(15 – 20 minute read)
Hello fellow readers and friends..
Firstly, I’d like to thank veryone who have taken the time to read and like my previous post(s). To someone like me who has just started his or her own blog, this is worthy and kind encouragement, like water to a growing plant. For that, it keeps me going and I just want to say thank you and I sincerely appreciate it. You have no idea how much.
Now, moving on. This post is a guide of sorts on how to find your way in life, whoever you may be. This is in part what I’ve found out over the years, the ideas from books that I have read and my experience helping others at r/depression. This post was inspired by a friend who is a little lost in life. You know who you are. Thank you.
Now, I don’t claim to have found my dream life in any way and I’m still searching. Yet, I realized I’ve come a long way and I feel more fulfilled than I was in the past. Additionally, I’ve taken the chance to say out somethings that are in my mind. All the same, I hope this post helps you on your life’s journey.
a) Guide to Life
“Those who have a ‘why’ to live, can bear with almost any ‘how’..”
~ Viktor E. Frankl, Man’s Search for Meaning
(Originally from Friedrich Nietzsche)
A little context to the content before we start. It was in my second university year and third semester that I was feeling lost. I’ve been lost before, yet I still struggled with being lost in life.
So, one day, I went to Google and type “how to find meaning in life..” or something like that in my absent-mindedness in wanting to find some explanation or answer for my disquiet. It was then, I found Viktor E. Frankl’s book “Man’s Search for Meaning” and decided to read it. I strongly recommend that you read the book sometime in your life. I think it’s free to download and read somewhere on the net.
Here’s a more detailed article by Psychology Today on Viktor E. Frankl if you’re interested to read. I’ll summarize (based on my understanding) it below the link all the same:
Viktor E. Frankl was a psychologist who survived a Nazi prison camp during WWII. During his time there, he learned that human beings, when stripped bare of everything that was dear to them, whether it was their family, friends, social status, belongings or even their dignity, they had one last freedom remaining. It was the freedom to choose one’s attitude as stated in his quote above.
Here, I’ll break that down into two freedoms. One is the freedom to choose one’s own meaning in life while another one is the freedom to decide and choose one’s own actions. It was these freedoms that determined who lived longer in the concentration camp
i) Freedom to choose one’s own meaning in life
Viktor Frankl later realized that those who had a meaning or reason to live, lived longer, while those who didn’t, died sooner, even if they were physically stronger than those who did live longer. Meanings in life can be anything that a person holds dear to them. It can be family, a special person, friends, religion, adventure, morality, personal principles, aspirations and more. Even silly reasons can sometimes hold sway and give life more meaning than it was intended to.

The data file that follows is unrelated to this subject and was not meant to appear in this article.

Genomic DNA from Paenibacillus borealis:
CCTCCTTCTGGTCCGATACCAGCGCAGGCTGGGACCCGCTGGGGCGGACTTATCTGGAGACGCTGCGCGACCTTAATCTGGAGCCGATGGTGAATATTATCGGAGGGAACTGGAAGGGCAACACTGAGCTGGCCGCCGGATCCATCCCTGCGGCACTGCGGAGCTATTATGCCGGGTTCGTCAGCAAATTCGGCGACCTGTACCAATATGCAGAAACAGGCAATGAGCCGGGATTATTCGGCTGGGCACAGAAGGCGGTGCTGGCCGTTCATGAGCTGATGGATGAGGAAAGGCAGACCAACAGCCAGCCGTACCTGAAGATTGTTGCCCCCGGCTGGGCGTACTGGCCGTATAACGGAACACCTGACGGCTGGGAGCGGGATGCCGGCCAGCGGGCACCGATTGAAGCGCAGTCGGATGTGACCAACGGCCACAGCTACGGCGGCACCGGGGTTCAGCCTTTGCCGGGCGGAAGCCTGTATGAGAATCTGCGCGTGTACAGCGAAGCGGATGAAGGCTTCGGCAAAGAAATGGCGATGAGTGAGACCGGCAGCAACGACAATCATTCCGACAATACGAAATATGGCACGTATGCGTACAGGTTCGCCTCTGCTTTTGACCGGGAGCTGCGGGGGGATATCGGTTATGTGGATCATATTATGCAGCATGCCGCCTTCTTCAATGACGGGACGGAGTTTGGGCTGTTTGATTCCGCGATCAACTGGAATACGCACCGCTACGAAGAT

However, here’s a word of caution on religion. Religion, legends and myth stories from all walks of life from every society in the world from past till present is evident of humanity’s need to ensure that what they do matters and that their lives have meaning or sentimental value. That doesn’t mean they are true. I personally don’t encourage you to follow religion wholeheartedly because most religions aren’t true. That being said, there is so much goodness and philosophy we can learn from religion. In that, I advocate learning from it.
“The religion of one age is the literary entertainment of the next.”
~ Ralph Waldo Emerson
I think Viktor Frankl’s idea is that in the grand scheme of life and the universe, there is no inherent meaning in life. Therefore, as far as we know, humanity is unique in that we create our own meanings in life. This philosophy is called “existentialism“, the idea where humanity creates it’s own meaning in life. This is where “existential crisis” emerged from, whereby we will one day suffer moments of being completely lost and despondent when we realize that our lives might be meaningless and in the grand scheme of things, pointless.
If a droplet of water is but a tiny part of the ocean, then our existence in the world is but a tiny part of a blot of azure in a fresco painting of the universe.That blot is the Earth. That is how insignificant we are on a universal scale of all things.
Yet, I stand in awe towards Carl Sagan, a physician, who also said “We are made from star stuff..”
We are indeed part of something larger than who we are. That is the universe. We are made from the universe itself. We are stardust.
Thus, I have little admiration for religion because it claims it has absolute answers when it barely understands the laws that governs our existence and universe. Those answers are from a bygone age when humanity barely understood anything.
In fact, the universe is billions of years older than even the oldest of religions and human myth stories. How arrogant it is for religious people to think and say they know the answers that even scientists don’t know?
Today, it is time to give ourselves the freedom to think for ourselves and not be shackled by myth. Science, rationality, liberty and humanitarian values are what will create future progress for humanity.
Let’s move on..
ii) Freedom to choose one’s own actions
Here, Viktor Frankl observes that we have complete freedom to choose what actions we may take. This is what some people might call “free will”.. Here, if we were to consider that religion and a personal divine being are creations of the human mind, then humanity truly has free will, contrary to the paradox that religious people say that our path in life is always set as their imaginary gods have planned them and we are in no position to understand it at all.